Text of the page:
Culture Sociology - Culture Incoming from Altays to Anatolia and Balkans
Home Bibliography My Photos Writings From You Contact Me English   
Conclusion
Sociology Tamgas 
Historical Source
Countries Tamgas
Russia
Kazakhistan
Kyrgyzstan
Uzbekistan
Turkmenistan
Azerbaijan
Iran
Turkey
Ukraine
Moldova
Romania
Bulgaria
Macedonia
Kosovo
Comparative Tamgas
Tombstones
Money Tamgas
Street Tamgas
Object Tamgas
Varied Photos
Links
Visitor
Total : 1252837
Today : 446

We can not treat socio-cultural phenomena without the factors affecting it. Besides, this is valid partially for the physical world. Under these conditions while comme3nting a socio-cultural event we have to establish relations with other social sciences, for minimizing the errors. At least, must be benefited from the closest disciplines to the working field (social science) and their data.

 

Else, the studies will be lack or insufficient. For example in a treatise named as "Anadolu Motifleri Sergisi"[1] (=Anatolian Motifs Exhibition), the stamps on Anatolian carpets said to be similar with some traces found at Çatalköyük near Konya, Ahlatlıbel near Ankara, Gardion, the capital of Frigia in Polatlı, and those found in Karataşi Samahöyük, and Alacahöyük and tried to be explained by this way as historical sources of the stamps on some ethnographical traces of Anatolia.

 

If so, how can we explain that near all the figures shown here, seen in the Great Turkistan? For example the figures "eli belinde (=hands on waist), bereket (=abundance), koçboynuzu (= ram horn), and haç (=cross) figures have been weaving since the first known carpet of the world across the Turkish geography. This problem can be solved in two ways. First by accepting the Anotolian of inner Asia migrated from Anatolia within the historical process.

 

The information, history presented us show that there is no migration from Anatolia to Turkistan, except (Turkish oriented) Scythians and Kimmers but there and to the shores of Danube. The results of the Turkish cultural History can be summarized as: the traditional societies believed that they would be punished if they interact with other people. So they were so rigid about interacting with others. We have to accept the traditional communities within historical process were having minimum interactions with others. In Anatolia up to 1970s it was important the family of the bride, and bridegroom to marry with, than it is today. The second information seems true. So as mentioned above to prefer comparative studies by being informed by other opinions, must be preferred to postulate something with lack of information. This will result with more reliable information.

 

The stamps on carpets, rugs, and tombstones are historical documents and like book pages of social history, socio-cultural life, and a sense; more than being artistically traces[2]. In other words, it is products of mentality and behavior on a certain point of the history. These documents express the pure senses since they were not written by official institutions. So the history-writers and the workers the ethnographic traces like carpet-rugs and tombstones. Because they are the purest historical evidences in which there is no official intervention.

 

For example it is possible to get information about structure of the family; whether it is nuclear family or wide family, by looking the structure of yurds (homes). Also by looking the seat places at home the statue and identity of the person can be determined. Only the father may sit to place named as "tör", when he is home. But if there is a guest at home, he sits to the tör even though his age is younger. Because there is a proverb in Kazakhstan which says "if a five years old guest comes to home, even the seventy years old grandfather salutes him". (Bes castagı konak kelse yetmis castağı kariye selam berir.)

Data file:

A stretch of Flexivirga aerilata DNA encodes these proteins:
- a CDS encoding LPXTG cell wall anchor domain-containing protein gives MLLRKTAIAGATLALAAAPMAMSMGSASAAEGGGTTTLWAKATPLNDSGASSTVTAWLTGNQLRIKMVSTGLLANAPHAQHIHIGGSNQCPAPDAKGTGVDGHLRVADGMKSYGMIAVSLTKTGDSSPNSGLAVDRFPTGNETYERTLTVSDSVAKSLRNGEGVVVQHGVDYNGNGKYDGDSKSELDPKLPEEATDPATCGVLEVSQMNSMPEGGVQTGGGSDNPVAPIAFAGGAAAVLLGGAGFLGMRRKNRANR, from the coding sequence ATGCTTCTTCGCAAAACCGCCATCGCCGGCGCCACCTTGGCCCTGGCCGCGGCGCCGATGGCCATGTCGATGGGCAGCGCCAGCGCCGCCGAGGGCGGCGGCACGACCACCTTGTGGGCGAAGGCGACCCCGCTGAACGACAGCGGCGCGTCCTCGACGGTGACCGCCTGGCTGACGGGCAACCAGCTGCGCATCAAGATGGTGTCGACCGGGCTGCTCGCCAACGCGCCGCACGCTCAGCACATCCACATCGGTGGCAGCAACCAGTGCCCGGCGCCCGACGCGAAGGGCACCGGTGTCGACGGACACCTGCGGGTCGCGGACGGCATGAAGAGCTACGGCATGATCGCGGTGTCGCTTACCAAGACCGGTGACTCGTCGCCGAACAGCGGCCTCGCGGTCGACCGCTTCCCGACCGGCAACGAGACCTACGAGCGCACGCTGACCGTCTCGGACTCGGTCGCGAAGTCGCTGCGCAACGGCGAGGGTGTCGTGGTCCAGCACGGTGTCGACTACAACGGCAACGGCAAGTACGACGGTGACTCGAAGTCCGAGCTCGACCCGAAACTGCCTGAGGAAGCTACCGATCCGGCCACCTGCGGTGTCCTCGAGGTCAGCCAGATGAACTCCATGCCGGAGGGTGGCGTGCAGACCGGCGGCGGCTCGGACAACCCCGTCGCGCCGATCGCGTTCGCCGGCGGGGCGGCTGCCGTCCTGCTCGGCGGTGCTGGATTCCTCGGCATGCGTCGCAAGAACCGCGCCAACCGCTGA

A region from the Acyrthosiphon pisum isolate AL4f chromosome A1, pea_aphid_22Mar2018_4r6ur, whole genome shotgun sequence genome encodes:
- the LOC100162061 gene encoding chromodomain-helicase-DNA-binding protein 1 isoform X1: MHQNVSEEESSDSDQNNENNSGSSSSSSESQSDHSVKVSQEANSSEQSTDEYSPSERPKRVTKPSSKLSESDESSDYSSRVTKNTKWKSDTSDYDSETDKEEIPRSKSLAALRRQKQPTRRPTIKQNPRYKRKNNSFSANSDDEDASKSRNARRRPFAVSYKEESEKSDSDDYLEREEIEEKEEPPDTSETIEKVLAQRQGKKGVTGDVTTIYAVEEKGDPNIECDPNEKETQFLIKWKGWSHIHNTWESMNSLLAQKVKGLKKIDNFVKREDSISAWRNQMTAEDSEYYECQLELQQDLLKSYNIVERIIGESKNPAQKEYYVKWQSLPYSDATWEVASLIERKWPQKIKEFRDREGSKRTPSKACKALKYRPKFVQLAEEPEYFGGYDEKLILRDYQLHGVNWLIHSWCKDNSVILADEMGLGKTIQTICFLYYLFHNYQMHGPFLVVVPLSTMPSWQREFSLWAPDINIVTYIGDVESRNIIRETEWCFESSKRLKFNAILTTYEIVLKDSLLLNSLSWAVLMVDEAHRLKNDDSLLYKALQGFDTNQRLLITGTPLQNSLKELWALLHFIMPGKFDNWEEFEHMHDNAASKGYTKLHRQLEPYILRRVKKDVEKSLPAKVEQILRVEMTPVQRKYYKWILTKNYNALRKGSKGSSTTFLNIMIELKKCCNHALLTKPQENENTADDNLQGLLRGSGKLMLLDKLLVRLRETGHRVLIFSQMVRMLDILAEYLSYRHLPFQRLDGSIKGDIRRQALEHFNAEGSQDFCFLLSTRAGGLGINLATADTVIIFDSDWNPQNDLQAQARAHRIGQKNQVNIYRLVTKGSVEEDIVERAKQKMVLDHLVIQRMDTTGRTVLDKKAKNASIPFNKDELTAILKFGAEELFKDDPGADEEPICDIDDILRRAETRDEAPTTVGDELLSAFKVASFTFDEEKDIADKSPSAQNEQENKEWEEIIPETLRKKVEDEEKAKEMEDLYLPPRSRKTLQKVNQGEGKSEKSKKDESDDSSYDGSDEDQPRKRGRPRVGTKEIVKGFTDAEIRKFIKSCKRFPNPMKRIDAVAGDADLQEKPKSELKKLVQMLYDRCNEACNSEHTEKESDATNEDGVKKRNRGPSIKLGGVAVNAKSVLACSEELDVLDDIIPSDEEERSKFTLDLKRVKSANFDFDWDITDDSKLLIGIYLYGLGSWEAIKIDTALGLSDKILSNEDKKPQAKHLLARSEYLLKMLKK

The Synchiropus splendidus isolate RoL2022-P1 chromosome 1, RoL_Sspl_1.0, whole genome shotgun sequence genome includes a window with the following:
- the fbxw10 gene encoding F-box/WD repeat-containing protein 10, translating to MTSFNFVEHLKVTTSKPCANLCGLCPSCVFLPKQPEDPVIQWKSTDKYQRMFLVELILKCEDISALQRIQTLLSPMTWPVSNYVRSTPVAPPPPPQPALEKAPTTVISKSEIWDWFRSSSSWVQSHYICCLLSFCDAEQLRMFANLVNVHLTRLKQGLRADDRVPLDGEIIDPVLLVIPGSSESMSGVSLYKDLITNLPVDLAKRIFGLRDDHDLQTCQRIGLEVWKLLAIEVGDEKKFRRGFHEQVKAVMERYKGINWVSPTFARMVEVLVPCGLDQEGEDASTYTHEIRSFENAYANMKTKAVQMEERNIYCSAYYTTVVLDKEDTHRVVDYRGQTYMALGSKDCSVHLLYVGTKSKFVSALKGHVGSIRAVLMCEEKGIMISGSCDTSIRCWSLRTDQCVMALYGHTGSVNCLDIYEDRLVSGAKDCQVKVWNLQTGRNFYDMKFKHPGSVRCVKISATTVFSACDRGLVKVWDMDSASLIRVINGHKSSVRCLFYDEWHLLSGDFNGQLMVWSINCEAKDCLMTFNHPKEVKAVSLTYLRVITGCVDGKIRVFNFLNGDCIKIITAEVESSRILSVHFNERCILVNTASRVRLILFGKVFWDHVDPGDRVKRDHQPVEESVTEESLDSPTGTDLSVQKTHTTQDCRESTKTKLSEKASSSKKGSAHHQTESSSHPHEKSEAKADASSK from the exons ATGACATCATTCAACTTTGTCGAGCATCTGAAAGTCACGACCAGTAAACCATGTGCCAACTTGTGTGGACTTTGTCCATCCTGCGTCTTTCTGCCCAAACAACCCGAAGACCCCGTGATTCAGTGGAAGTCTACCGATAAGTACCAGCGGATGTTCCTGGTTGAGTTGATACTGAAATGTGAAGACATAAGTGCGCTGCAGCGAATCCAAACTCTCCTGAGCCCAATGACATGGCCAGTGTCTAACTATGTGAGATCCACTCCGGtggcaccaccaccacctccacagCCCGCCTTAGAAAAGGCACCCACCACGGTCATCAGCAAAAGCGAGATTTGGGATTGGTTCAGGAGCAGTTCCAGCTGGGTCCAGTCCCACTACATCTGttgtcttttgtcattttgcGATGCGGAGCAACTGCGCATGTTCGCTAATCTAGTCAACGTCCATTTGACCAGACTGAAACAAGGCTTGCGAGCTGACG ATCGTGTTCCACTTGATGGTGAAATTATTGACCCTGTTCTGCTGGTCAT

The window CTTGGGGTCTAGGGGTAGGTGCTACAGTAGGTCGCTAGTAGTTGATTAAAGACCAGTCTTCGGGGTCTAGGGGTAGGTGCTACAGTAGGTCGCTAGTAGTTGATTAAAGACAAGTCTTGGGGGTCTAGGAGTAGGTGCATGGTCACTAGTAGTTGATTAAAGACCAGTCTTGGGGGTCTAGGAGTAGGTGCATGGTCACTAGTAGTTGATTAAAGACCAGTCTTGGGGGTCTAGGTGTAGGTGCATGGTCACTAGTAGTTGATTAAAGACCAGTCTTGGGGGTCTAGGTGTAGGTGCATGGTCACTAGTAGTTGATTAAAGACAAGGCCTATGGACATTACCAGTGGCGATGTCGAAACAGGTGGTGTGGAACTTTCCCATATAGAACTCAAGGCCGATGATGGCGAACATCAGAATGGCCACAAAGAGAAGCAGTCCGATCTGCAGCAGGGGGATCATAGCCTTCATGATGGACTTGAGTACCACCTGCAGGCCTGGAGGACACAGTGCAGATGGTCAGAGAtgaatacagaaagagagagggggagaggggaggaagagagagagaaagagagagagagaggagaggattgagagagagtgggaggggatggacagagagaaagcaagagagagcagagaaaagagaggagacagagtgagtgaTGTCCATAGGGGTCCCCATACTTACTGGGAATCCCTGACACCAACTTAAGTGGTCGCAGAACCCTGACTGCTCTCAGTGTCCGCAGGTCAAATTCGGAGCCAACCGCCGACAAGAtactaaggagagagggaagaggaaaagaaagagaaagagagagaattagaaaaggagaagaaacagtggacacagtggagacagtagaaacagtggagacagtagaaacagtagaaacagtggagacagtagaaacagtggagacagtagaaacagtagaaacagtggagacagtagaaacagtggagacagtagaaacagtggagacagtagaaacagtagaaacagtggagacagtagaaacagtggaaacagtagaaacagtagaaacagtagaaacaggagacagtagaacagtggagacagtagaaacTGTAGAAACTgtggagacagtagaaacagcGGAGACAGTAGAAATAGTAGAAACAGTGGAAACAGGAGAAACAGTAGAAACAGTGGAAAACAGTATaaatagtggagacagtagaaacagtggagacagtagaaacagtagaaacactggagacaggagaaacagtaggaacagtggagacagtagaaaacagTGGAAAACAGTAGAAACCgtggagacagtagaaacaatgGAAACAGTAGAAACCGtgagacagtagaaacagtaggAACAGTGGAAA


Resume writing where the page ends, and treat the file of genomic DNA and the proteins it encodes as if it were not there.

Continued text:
The studies made in Turkey about this field have been deal with the location of the carpet, number of knots, and the structure of yarn, as the main problem. But more than these, the message given via the carpet-rug must be primarily important from the point of view of social sciences. And is it a right approach that naming them according to their production regions as Hakkari rug, Kars rug, Bergama rug, and etc. (same for the Kazakhstan, Kyrgyzstan rug, and etc.). To how many of the carpet-rugs seen in photos can be separated from each other and according to the place they knotted? Classifying to Turkish carpet-rugs and even the stamps on these carpet-rugs can be only made by practical aim, like naming them. Insisting to do it for some other reasons, does not mean something and it carries social memory and socio-cultural life to be fragmented. Because they are the productions of the same mentality and same historical consciousness, across the history. The stamps of Turkish carpet-rugs, which seem different from each other, represent the different parts of an entity. And we know from our studies about the classification that "we are moving forward by groping, using the methods of estimation nearby comparing, and hypothesis"[3].

 

Shortly, is not it necessary to evaluate the stamps on traces like carpet-rugs and tombstones as the purest evidences of social groups and social history?

 

Bibliography

 [1] GÜRAN, E., Anadolu Motifleri Sergisi, İzmir, 1986, p. 4-35.

[2] MÜLAYİM, S., "Tanımsız Figürlerin ikonografisi", Türk Soylu Halkların Halı, Kilim ve Cicim Sanatı (Uluslar arası Bilgi Şöleni Bildirileri, 27-31 Mayıs Kayseri), Ankara, 1998, p. 219.

[3] MÜLAYİM, S., Ibit., p. 219.

 

Powered by Kürşad KARA